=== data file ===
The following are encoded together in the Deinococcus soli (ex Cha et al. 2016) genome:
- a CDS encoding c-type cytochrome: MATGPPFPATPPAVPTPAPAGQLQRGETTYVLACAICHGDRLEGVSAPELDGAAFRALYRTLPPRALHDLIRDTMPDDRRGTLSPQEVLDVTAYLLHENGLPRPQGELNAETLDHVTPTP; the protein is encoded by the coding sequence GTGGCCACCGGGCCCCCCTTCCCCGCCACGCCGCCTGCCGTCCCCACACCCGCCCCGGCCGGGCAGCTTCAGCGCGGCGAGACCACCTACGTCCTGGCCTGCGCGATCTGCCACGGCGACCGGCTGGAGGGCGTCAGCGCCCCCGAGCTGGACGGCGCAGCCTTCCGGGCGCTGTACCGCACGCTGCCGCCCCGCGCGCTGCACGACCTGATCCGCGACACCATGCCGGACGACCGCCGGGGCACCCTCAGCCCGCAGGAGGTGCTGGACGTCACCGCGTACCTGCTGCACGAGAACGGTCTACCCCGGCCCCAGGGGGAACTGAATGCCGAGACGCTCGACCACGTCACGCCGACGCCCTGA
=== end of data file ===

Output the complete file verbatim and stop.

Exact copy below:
The following are encoded together in the Deinococcus soli (ex Cha et al. 2016) genome:
- a CDS encoding c-type cytochrome: MATGPPFPATPPAVPTPAPAGQLQRGETTYVLACAICHGDRLEGVSAPELDGAAFRALYRTLPPRALHDLIRDTMPDDRRGTLSPQEVLDVTAYLLHENGLPRPQGELNAETLDHVTPTP; the protein is encoded by the coding sequence GTGGCCACCGGGCCCCCCTTCCCCGCCACGCCGCCTGCCGTCCCCACACCCGCCCCGGCCGGGCAGCTTCAGCGCGGCGAGACCACCTACGTCCTGGCCTGCGCGATCTGCCACGGCGACCGGCTGGAGGGCGTCAGCGCCCCCGAGCTGGACGGCGCAGCCTTCCGGGCGCTGTACCGCACGCTGCCGCCCCGCGCGCTGCACGACCTGATCCGCGACACCATGCCGGACGACCGCCGGGGCACCCTCAGCCCGCAGGAGGTGCTGGACGTCACCGCGTACCTGCTGCACGAGAACGGTCTACCCCGGCCCCAGGGGGAACTGAATGCCGAGACGCTCGACCACGTCACGCCGACGCCCTGA